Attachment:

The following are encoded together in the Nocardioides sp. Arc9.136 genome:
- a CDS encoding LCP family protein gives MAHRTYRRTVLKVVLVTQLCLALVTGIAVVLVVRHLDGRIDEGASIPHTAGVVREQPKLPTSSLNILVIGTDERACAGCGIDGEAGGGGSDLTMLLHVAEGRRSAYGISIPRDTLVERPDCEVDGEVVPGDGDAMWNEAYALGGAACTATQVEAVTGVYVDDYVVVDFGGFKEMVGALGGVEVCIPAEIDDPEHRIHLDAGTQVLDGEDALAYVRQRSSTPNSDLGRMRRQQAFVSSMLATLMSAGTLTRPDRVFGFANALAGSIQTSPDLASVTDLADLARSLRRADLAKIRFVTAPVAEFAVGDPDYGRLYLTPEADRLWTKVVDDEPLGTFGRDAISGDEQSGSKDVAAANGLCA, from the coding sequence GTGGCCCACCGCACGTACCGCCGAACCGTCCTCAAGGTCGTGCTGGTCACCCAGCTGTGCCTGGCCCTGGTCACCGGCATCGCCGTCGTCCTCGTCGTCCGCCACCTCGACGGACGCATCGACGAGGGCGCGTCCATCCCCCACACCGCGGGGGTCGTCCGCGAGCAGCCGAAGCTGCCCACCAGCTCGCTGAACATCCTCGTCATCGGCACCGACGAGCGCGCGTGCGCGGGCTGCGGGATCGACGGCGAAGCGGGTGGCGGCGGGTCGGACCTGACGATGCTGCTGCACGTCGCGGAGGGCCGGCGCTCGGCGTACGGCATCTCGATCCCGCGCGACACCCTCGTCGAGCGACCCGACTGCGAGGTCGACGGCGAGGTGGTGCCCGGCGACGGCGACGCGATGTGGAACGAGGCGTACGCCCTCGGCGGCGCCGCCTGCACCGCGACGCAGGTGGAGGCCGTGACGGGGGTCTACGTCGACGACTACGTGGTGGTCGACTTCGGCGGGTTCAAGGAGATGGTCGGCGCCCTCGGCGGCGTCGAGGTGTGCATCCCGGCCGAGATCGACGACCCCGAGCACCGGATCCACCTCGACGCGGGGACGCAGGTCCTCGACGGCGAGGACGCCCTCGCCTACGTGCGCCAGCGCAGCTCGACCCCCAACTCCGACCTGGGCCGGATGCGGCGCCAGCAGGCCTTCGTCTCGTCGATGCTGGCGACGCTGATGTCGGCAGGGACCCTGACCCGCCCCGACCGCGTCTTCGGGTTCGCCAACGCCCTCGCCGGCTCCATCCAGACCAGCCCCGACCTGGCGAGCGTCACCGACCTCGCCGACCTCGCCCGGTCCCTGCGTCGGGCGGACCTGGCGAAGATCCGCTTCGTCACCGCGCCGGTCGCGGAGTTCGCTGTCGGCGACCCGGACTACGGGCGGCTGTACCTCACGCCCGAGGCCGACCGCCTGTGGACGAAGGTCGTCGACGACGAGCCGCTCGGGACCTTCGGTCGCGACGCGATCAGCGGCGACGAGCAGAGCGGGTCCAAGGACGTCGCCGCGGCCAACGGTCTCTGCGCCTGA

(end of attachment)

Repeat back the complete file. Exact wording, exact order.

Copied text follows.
The following are encoded together in the Nocardioides sp. Arc9.136 genome:
- a CDS encoding LCP family protein gives MAHRTYRRTVLKVVLVTQLCLALVTGIAVVLVVRHLDGRIDEGASIPHTAGVVREQPKLPTSSLNILVIGTDERACAGCGIDGEAGGGGSDLTMLLHVAEGRRSAYGISIPRDTLVERPDCEVDGEVVPGDGDAMWNEAYALGGAACTATQVEAVTGVYVDDYVVVDFGGFKEMVGALGGVEVCIPAEIDDPEHRIHLDAGTQVLDGEDALAYVRQRSSTPNSDLGRMRRQQAFVSSMLATLMSAGTLTRPDRVFGFANALAGSIQTSPDLASVTDLADLARSLRRADLAKIRFVTAPVAEFAVGDPDYGRLYLTPEADRLWTKVVDDEPLGTFGRDAISGDEQSGSKDVAAANGLCA, from the coding sequence GTGGCCCACCGCACGTACCGCCGAACCGTCCTCAAGGTCGTGCTGGTCACCCAGCTGTGCCTGGCCCTGGTCACCGGCATCGCCGTCGTCCTCGTCGTCCGCCACCTCGACGGACGCATCGACGAGGGCGCGTCCATCCCCCACACCGCGGGGGTCGTCCGCGAGCAGCCGAAGCTGCCCACCAGCTCGCTGAACATCCTCGTCATCGGCACCGACGAGCGCGCGTGCGCGGGCTGCGGGATCGACGGCGAAGCGGGTGGCGGCGGGTCGGACCTGACGATGCTGCTGCACGTCGCGGAGGGCCGGCGCTCGGCGTACGGCATCTCGATCCCGCGCGACACCCTCGTCGAGCGACCCGACTGCGAGGTCGACGGCGAGGTGGTGCCCGGCGACGGCGACGCGATGTGGAACGAGGCGTACGCCCTCGGCGGCGCCGCCTGCACCGCGACGCAGGTGGAGGCCGTGACGGGGGTCTACGTCGACGACTACGTGGTGGTCGACTTCGGCGGGTTCAAGGAGATGGTCGGCGCCCTCGGCGGCGTCGAGGTGTGCATCCCGGCCGAGATCGACGACCCCGAGCACCGGATCCACCTCGACGCGGGGACGCAGGTCCTCGACGGCGAGGACGCCCTCGCCTACGTGCGCCAGCGCAGCTCGACCCCCAACTCCGACCTGGGCCGGATGCGGCGCCAGCAGGCCTTCGTCTCGTCGATGCTGGCGACGCTGATGTCGGCAGGGACCCTGACCCGCCCCGACCGCGTCTTCGGGTTCGCCAACGCCCTCGCCGGCTCCATCCAGACCAGCCCCGACCTGGCGAGCGTCACCGACCTCGCCGACCTCGCCCGGTCCCTGCGTCGGGCGGACCTGGCGAAGATCCGCTTCGTCACCGCGCCGGTCGCGGAGTTCGCTGTCGGCGACCCGGACTACGGGCGGCTGTACCTCACGCCCGAGGCCGACCGCCTGTGGACGAAGGTCGTCGACGACGAGCCGCTCGGGACCTTCGGTCGCGACGCGATCAGCGGCGACGAGCAGAGCGGGTCCAAGGACGTCGCCGCGGCCAACGGTCTCTGCGCCTGA